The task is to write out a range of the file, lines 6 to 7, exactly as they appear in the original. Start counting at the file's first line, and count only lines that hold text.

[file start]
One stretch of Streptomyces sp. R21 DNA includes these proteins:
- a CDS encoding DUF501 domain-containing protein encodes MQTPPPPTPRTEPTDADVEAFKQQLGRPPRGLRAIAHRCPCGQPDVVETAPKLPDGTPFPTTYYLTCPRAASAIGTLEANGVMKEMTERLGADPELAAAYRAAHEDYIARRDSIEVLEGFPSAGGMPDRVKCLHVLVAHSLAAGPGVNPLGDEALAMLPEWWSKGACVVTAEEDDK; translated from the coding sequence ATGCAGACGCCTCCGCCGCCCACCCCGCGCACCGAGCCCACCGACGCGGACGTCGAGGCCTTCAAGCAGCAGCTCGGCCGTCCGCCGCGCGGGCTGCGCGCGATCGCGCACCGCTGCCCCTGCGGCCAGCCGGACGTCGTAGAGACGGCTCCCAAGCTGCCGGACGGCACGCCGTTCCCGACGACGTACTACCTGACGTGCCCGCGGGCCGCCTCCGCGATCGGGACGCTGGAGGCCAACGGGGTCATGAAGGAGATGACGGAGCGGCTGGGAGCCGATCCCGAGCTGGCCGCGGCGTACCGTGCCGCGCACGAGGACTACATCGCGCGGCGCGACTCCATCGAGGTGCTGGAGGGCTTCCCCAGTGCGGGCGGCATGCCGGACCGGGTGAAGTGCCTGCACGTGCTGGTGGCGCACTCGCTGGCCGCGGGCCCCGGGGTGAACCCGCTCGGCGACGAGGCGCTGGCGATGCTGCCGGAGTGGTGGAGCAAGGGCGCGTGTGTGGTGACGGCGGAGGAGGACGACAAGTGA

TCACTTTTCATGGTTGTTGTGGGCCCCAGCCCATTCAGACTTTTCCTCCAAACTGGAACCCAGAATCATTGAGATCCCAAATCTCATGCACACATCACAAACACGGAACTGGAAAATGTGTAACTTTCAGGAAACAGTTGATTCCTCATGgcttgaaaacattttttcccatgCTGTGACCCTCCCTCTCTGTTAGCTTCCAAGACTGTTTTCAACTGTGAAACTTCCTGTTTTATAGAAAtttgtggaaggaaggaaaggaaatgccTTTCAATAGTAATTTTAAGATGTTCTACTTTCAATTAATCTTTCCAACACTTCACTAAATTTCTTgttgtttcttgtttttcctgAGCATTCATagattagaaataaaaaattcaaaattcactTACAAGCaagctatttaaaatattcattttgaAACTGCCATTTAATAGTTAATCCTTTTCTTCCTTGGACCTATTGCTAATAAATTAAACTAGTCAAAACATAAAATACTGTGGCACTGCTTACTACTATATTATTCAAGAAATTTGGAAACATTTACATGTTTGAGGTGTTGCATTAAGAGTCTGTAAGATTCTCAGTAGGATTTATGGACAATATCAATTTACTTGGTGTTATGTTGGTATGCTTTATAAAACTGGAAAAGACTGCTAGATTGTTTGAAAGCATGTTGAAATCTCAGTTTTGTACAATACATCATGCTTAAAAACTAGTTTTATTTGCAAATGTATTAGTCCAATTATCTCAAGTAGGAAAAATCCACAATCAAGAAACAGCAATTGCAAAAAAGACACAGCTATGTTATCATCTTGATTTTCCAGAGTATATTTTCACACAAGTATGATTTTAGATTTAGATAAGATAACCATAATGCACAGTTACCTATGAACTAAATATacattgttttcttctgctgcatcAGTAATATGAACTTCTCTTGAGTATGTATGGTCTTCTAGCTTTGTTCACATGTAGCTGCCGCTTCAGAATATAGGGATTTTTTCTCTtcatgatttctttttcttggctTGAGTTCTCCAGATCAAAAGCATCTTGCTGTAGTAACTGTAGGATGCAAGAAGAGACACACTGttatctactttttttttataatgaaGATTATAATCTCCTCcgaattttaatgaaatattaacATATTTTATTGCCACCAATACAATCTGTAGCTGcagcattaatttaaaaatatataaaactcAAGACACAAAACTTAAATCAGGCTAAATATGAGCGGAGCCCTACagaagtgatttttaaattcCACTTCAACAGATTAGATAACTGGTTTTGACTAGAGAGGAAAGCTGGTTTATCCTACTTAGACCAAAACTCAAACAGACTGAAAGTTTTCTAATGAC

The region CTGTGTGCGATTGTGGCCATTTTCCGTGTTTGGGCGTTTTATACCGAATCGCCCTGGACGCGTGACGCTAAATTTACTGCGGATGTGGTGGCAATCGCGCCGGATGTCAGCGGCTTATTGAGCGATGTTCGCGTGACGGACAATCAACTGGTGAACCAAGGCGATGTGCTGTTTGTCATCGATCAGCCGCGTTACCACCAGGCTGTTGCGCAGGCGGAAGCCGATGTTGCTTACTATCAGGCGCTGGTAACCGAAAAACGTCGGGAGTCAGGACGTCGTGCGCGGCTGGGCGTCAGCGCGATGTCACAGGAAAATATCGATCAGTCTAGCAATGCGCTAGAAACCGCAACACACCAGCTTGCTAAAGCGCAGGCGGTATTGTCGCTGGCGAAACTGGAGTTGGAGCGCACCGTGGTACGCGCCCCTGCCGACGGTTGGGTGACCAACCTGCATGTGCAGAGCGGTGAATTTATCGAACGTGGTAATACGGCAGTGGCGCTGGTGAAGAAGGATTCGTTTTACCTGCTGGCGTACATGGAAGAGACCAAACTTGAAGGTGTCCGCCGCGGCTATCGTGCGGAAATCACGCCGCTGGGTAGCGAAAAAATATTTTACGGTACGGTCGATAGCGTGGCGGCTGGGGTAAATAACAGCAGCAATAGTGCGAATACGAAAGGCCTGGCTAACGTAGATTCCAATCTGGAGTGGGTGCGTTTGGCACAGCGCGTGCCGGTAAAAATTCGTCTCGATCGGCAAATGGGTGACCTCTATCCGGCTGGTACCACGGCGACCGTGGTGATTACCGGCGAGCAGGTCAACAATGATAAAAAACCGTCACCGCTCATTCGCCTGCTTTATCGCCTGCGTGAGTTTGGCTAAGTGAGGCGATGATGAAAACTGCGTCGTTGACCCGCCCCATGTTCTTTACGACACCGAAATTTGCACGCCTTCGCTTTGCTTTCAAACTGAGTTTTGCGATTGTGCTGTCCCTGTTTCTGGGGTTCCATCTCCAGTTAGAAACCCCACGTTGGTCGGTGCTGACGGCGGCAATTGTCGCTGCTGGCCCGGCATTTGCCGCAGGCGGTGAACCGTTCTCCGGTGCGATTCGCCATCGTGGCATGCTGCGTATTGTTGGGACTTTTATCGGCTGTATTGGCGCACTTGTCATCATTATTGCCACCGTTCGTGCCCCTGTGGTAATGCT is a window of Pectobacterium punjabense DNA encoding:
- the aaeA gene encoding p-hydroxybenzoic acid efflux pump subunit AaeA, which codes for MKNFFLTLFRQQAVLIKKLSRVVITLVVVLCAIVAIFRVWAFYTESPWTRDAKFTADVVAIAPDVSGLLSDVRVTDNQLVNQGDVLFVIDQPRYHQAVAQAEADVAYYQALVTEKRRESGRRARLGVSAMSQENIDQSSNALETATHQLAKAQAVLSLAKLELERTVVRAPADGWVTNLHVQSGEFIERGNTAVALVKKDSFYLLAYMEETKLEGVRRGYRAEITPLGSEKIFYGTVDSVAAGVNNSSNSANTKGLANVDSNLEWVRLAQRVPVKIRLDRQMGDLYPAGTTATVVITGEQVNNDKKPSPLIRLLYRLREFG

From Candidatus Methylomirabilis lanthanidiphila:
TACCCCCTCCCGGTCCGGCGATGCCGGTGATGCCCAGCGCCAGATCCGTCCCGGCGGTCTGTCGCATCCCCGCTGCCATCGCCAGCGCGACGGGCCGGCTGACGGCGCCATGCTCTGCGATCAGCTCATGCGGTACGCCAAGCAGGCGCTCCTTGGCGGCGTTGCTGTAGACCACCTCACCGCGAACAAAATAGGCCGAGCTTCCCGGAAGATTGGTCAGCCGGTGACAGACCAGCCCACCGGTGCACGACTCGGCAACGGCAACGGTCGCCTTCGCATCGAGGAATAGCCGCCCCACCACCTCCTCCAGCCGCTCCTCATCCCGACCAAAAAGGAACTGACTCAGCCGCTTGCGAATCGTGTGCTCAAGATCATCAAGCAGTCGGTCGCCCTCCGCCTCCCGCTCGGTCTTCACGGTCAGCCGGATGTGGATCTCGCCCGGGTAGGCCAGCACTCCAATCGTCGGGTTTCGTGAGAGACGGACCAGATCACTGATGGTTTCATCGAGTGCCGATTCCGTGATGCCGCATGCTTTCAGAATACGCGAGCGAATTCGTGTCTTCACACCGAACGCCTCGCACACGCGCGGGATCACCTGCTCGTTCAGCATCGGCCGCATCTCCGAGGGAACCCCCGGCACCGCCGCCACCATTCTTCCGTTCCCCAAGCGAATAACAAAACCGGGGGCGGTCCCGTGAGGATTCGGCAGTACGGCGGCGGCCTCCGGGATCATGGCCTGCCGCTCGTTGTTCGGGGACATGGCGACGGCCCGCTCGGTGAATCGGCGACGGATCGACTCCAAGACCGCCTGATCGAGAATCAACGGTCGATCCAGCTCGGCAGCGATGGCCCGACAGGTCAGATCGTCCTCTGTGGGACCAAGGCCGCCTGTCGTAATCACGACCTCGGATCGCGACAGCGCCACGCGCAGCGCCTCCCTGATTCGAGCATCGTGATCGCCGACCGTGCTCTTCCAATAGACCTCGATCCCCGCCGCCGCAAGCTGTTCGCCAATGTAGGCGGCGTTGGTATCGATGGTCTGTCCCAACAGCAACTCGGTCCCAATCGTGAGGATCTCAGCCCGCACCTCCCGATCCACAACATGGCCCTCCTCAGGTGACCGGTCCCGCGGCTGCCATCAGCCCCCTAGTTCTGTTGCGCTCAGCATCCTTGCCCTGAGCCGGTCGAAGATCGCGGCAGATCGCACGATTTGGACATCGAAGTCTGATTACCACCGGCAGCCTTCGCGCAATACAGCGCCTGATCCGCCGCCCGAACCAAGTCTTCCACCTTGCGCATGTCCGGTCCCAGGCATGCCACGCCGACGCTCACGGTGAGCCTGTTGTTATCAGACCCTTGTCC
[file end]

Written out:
From Candidatus Methylomirabilis lanthanidiphila:
TACCCCCTCCCGGTCCGGCGATGCCGGTGATGCCCAGCGCCAGATCCGTCCCGGCGGTCTGTCGCATCCCCGCTGCCATCGCCAGCGCGACGGGCCGGCTGACGGCGCCATGCTCTGCGATCAGCTCATGCGGTACGCCAAGCAGGCGCTCCTTGGCGGCGTTGCTGTAGACCACCTCACCGCGAACAAAATAGGCCGAGCTTCCCGGAAGATTGGTCAGCCGGTGACAGACCAGCCCACCGGTGCACGACTCGGCAACGGCAACGGTCGCCTTCGCATCGAGGAATAGCCGCCCCACCACCTCCTCCAGCCGCTCCTCATCCCGACCAAAAAGGAACTGACTCAGCCGCTTGCGAATCGTGTGCTCAAGATCATCAAGCAGTCGGTCGCCCTCCGCCTCCCGCTCGGTCTTCACGGTCAGCCGGATGTGGATCTCGCCCGGGTAGGCCAGCACTCCAATCGTCGGGTTTCGTGAGAGACGGACCAGATCACTGATGGTTTCATCGAGTGCCGATTCCGTGATGCCGCATGCTTTCAGAATACGCGAGCGAATTCGTGTCTTCACACCGAACGCCTCGCACACGCGCGGGATCACCTGCTCGTTCAGCATCGGCCGCATCTCCGAGGGAACCCCCGGCACCGCCGCCACCATTCTTCCGTTCCCCAAGCGAATAACAAAACCGGGGGCGGTCCCGTGAGGATTCGGCAGTACGGCGGCGGCCTCCGGGATCATGGCCTGCCGCTCGTTGTTCGGGGACATGGCGACGGCCCGCTCGGTGAATCGGCGACGGATCGACTCCAAGACCGCCTGATCGAGAATCAACGGTCGATCCAGCTCGGCAGCGATGGCCCGACAGGTCAGATCGTCCTCTGTGGGACCAAGGCCGCCTGTCGTAATCACGACCTCGGATCGCGACAGCGCCACGCGCAGCGCCTCCCTGATTCGAGCATCGTGATCGCCGACCGTGCTCTTCCAATAGACCTCGATCCCCGCCGCCGCAAGCTGTTCGCCAATGTAGGCGGCGTTGGTATCGATGGTCTGTCCCAACAGCAACTCGGTCCCAATCGTGAGGATCTCAGCCCGCACCTCCCGATCCACAACATGGCCCTCCTCAGGTGACCGGTCCCGCGGCTGCCATCAGCCCCCTAGTTCTGTTGCGCTCAGCATCCTTGCCCTGAGCCGGTCGAAGATCGCGGCAGATCGCACGATTTGGACATCGAAGTCTGATTACCACCGGCAGCCTTCGCGCAATACAGCGCCTGATCCGCCGCCCGAACCAAGTCTTCCACCTTGCGCATGTCCGGTCCCAGGCATGCCACGCCGACGCTCACGGTGAGCCTGTTGTTATCAGACCCTTGTCC